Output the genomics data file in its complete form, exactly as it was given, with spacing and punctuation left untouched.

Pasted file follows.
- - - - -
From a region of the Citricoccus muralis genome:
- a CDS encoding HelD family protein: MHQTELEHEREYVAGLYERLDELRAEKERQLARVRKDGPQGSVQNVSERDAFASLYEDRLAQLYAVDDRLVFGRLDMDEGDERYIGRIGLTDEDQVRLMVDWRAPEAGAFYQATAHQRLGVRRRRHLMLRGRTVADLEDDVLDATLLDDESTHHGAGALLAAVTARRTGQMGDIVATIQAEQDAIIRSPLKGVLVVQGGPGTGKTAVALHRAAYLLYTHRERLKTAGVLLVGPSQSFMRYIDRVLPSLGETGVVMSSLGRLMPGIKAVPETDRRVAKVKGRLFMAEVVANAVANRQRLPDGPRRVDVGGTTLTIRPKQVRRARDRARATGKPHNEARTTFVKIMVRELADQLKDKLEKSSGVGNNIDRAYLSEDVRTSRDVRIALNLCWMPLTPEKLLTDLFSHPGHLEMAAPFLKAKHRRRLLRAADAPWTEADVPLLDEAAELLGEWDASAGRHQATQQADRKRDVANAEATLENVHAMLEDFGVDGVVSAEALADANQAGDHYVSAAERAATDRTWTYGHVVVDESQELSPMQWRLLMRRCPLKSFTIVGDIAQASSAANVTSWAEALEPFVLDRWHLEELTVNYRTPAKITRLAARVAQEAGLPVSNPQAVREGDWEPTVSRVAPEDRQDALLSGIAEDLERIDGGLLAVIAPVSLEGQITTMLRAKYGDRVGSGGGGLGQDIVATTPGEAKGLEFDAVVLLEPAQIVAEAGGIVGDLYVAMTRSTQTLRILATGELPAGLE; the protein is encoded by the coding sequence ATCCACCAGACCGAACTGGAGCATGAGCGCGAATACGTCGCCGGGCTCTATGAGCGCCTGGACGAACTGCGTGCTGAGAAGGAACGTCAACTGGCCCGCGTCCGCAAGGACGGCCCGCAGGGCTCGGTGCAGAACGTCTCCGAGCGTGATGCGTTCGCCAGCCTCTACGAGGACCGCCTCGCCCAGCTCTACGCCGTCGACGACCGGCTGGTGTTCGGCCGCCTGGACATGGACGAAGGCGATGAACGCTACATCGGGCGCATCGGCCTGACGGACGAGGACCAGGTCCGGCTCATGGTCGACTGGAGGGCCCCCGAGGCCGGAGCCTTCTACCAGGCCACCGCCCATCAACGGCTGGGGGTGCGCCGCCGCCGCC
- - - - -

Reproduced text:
From a region of the Citricoccus muralis genome:
- a CDS encoding HelD family protein: MHQTELEHEREYVAGLYERLDELRAEKERQLARVRKDGPQGSVQNVSERDAFASLYEDRLAQLYAVDDRLVFGRLDMDEGDERYIGRIGLTDEDQVRLMVDWRAPEAGAFYQATAHQRLGVRRRRHLMLRGRTVADLEDDVLDATLLDDESTHHGAGALLAAVTARRTGQMGDIVATIQAEQDAIIRSPLKGVLVVQGGPGTGKTAVALHRAAYLLYTHRERLKTAGVLLVGPSQSFMRYIDRVLPSLGETGVVMSSLGRLMPGIKAVPETDRRVAKVKGRLFMAEVVANAVANRQRLPDGPRRVDVGGTTLTIRPKQVRRARDRARATGKPHNEARTTFVKIMVRELADQLKDKLEKSSGVGNNIDRAYLSEDVRTSRDVRIALNLCWMPLTPEKLLTDLFSHPGHLEMAAPFLKAKHRRRLLRAADAPWTEADVPLLDEAAELLGEWDASAGRHQATQQADRKRDVANAEATLENVHAMLEDFGVDGVVSAEALADANQAGDHYVSAAERAATDRTWTYGHVVVDESQELSPMQWRLLMRRCPLKSFTIVGDIAQASSAANVTSWAEALEPFVLDRWHLEELTVNYRTPAKITRLAARVAQEAGLPVSNPQAVREGDWEPTVSRVAPEDRQDALLSGIAEDLERIDGGLLAVIAPVSLEGQITTMLRAKYGDRVGSGGGGLGQDIVATTPGEAKGLEFDAVVLLEPAQIVAEAGGIVGDLYVAMTRSTQTLRILATGELPAGLE; the protein is encoded by the coding sequence ATCCACCAGACCGAACTGGAGCATGAGCGCGAATACGTCGCCGGGCTCTATGAGCGCCTGGACGAACTGCGTGCTGAGAAGGAACGTCAACTGGCCCGCGTCCGCAAGGACGGCCCGCAGGGCTCGGTGCAGAACGTCTCCGAGCGTGATGCGTTCGCCAGCCTCTACGAGGACCGCCTCGCCCAGCTCTACGCCGTCGACGACCGGCTGGTGTTCGGCCGCCTGGACATGGACGAAGGCGATGAACGCTACATCGGGCGCATCGGCCTGACGGACGAGGACCAGGTCCGGCTCATGGTCGACTGGAGGGCCCCCGAGGCCGGAGCCTTCTACCAGGCCACCGCCCATCAACGGCTGGGGGTGCGCCGCCGCCGCC